I knew my colleagues in the class were working on this for a long time. They did loads of studies on supply chain. I did take out books on supply chain from the library, read the table of contents, and kept them for an appropriate day when I can really read them and write an excellent piece of coursework. Of course, that day never came.

I have lots of excuse. I was travelling. I had enough trouble at the business front. And I did make those excuses. I wrote to my tutor and the course director on 16th requesting an extension of the deadline. And, even to my surprise, spent the day of 16th expecting a reply and not starting to work on the case study.

So, on 17th morning, yesterday, I got this mail from the Course Administrator that I can get an extension of upto 15 days. But, I have to fill out an application stating my reasons, and then the faculty committee will decide whether that is valid enough. They can accept or reject my application, and in case they reject it, the marks will be capped at 40%.

She presented me with an interesting, but not too unfamiliar, predicament. I could then rush - that was 11am on the last day already and I hadn't even read the case study - and run the possibility of getting it all wrong and fail. Or I could take the time, apply with reasons, and come back with a more prepared work. In case my application is successful, that will result in higher grades. In case it is not, I shall still pass.

So, which option did I take?

Of course, almost instinctively, I excused myself from work, shut down my mobile phone, logged out of email accounts and spent the next eleven hours to meet the impossible deadline. When I finished, late at night, and emailed the work just before midnight, I thought I had some good ideas but the execution could have been much better. In fact, I thought I had some great ideas but just did not have the time to crystalize it and write it better.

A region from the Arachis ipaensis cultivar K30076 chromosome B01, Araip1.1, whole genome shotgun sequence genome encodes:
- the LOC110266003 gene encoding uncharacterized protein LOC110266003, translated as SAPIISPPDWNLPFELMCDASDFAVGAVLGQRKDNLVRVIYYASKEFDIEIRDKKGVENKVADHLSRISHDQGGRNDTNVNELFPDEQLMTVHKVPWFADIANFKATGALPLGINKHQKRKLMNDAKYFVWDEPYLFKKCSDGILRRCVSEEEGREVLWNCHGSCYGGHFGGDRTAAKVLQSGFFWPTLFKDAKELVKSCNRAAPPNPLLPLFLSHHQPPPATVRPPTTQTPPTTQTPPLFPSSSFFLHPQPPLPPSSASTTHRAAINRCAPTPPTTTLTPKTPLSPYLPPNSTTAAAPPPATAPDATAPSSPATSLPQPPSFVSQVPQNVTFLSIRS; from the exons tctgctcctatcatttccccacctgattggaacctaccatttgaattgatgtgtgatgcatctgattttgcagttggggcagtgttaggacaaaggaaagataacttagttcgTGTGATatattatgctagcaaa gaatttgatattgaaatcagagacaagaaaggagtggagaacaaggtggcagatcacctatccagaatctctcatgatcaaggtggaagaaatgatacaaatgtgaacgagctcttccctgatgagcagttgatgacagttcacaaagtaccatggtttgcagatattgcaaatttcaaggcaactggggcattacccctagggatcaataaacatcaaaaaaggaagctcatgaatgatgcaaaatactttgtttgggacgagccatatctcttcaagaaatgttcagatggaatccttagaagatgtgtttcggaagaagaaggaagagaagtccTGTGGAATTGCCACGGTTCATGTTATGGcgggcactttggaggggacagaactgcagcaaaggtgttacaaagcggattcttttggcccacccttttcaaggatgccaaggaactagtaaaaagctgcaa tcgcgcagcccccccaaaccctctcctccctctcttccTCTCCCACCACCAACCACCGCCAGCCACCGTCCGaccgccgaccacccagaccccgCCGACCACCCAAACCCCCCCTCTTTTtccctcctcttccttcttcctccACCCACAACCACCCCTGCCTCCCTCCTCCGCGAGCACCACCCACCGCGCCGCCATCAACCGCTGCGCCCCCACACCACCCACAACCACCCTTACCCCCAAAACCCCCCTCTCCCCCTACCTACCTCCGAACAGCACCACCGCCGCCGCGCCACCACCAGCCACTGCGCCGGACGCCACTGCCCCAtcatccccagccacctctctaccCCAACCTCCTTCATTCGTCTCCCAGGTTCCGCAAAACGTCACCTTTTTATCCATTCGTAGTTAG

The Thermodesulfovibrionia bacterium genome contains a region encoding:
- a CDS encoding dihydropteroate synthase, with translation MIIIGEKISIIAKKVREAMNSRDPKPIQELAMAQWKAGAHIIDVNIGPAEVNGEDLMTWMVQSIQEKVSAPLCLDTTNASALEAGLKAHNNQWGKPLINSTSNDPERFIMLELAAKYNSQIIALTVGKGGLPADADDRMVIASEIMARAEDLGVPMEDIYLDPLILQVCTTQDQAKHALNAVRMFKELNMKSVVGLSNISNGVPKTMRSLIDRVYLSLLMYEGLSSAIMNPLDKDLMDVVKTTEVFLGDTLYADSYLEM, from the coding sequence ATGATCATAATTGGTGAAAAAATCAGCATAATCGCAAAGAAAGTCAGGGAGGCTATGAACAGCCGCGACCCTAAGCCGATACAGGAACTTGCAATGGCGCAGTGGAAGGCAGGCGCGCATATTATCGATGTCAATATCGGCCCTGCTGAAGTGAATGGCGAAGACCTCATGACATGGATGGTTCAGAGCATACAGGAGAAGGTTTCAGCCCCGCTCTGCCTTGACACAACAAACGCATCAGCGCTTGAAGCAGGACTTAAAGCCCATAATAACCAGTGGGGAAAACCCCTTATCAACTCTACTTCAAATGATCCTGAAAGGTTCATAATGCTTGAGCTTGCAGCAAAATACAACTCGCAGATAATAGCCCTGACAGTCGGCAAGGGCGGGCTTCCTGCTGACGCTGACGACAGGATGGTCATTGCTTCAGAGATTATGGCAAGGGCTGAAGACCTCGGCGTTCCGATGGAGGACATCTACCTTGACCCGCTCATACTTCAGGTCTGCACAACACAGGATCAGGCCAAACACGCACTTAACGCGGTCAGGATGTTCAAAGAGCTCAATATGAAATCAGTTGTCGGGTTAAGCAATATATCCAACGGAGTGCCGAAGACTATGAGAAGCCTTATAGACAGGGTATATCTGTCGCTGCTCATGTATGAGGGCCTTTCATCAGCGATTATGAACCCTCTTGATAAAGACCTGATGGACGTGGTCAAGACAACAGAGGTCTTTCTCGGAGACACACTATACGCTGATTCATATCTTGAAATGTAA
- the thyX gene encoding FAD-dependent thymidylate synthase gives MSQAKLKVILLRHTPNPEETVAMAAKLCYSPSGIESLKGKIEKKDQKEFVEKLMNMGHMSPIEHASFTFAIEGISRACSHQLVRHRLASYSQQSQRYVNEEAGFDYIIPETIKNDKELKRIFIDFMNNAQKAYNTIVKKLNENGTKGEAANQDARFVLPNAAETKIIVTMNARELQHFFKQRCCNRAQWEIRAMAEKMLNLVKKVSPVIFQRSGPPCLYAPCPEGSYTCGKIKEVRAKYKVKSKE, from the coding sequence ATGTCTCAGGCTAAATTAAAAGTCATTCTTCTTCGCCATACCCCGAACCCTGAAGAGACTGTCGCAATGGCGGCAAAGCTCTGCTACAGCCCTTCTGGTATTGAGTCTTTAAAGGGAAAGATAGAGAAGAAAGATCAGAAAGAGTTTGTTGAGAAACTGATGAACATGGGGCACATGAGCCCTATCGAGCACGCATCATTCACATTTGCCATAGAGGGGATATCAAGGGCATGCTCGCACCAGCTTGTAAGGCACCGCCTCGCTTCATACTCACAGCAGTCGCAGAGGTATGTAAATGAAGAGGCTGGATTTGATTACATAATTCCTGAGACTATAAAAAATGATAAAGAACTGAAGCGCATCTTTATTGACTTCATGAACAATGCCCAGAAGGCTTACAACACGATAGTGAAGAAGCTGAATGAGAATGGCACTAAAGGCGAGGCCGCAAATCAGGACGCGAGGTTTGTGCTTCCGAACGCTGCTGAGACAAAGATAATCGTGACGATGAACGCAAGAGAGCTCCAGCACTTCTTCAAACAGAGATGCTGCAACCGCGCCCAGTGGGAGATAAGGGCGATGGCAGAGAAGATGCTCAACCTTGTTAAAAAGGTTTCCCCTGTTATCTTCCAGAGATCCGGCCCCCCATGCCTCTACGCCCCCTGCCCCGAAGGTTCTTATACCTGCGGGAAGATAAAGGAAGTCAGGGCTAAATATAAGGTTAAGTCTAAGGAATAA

Funnily, this has always happened in all my exams in life. I was always last minute, I was always in panic, I always had great ideas and I never executed well because it was too last minute. This is an interesting trait, and something which I must get rid of if I have to achieve anything substantial in the next 35 years of my life.

But, also, as I think now, my reaction to that form and appeal have been very interesting. By any sort of reasoning, I should have applied for the extension. However, I did not and took the risk instinctively. I must admit that I am kicking myself now when I am thinking with a cool head, but I can not deny my aversion to any kind of application form. That felt like really being a student, and yes, I felt distinctly uncomfortable.

Monday, June 16, 2008

Day 1

I had a rather terrible start of my 100 day project - my alarm clock died! Well, I set it up for 6am, and managed to get up only at 7:30, so by the time I came to rescue it, the poor Chinese free-giveaway clock was at its last gasp.